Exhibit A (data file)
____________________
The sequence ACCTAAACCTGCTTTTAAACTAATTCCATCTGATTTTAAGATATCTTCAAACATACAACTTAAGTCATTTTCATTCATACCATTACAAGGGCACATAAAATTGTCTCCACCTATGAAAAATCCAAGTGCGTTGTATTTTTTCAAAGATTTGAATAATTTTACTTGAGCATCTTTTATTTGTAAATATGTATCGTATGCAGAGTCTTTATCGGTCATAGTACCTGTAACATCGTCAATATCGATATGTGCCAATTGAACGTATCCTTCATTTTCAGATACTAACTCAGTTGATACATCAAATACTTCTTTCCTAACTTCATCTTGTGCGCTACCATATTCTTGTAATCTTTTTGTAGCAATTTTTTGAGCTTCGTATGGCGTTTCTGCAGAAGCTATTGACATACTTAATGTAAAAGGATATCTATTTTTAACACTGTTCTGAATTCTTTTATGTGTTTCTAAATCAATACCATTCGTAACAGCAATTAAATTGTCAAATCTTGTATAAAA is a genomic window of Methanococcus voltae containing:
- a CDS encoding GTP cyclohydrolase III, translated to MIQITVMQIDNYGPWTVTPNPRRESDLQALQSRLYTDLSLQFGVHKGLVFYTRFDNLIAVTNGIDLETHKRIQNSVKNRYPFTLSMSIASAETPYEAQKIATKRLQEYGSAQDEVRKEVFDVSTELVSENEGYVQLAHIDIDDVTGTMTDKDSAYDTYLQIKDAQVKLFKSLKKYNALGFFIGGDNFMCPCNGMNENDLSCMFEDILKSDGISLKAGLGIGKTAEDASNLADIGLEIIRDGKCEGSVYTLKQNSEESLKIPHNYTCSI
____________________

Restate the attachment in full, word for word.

The sequence ACCTAAACCTGCTTTTAAACTAATTCCATCTGATTTTAAGATATCTTCAAACATACAACTTAAGTCATTTTCATTCATACCATTACAAGGGCACATAAAATTGTCTCCACCTATGAAAAATCCAAGTGCGTTGTATTTTTTCAAAGATTTGAATAATTTTACTTGAGCATCTTTTATTTGTAAATATGTATCGTATGCAGAGTCTTTATCGGTCATAGTACCTGTAACATCGTCAATATCGATATGTGCCAATTGAACGTATCCTTCATTTTCAGATACTAACTCAGTTGATACATCAAATACTTCTTTCCTAACTTCATCTTGTGCGCTACCATATTCTTGTAATCTTTTTGTAGCAATTTTTTGAGCTTCGTATGGCGTTTCTGCAGAAGCTATTGACATACTTAATGTAAAAGGATATCTATTTTTAACACTGTTCTGAATTCTTTTATGTGTTTCTAAATCAATACCATTCGTAACAGCAATTAAATTGTCAAATCTTGTATAAAA is a genomic window of Methanococcus voltae containing:
- a CDS encoding GTP cyclohydrolase III, translated to MIQITVMQIDNYGPWTVTPNPRRESDLQALQSRLYTDLSLQFGVHKGLVFYTRFDNLIAVTNGIDLETHKRIQNSVKNRYPFTLSMSIASAETPYEAQKIATKRLQEYGSAQDEVRKEVFDVSTELVSENEGYVQLAHIDIDDVTGTMTDKDSAYDTYLQIKDAQVKLFKSLKKYNALGFFIGGDNFMCPCNGMNENDLSCMFEDILKSDGISLKAGLGIGKTAEDASNLADIGLEIIRDGKCEGSVYTLKQNSEESLKIPHNYTCSI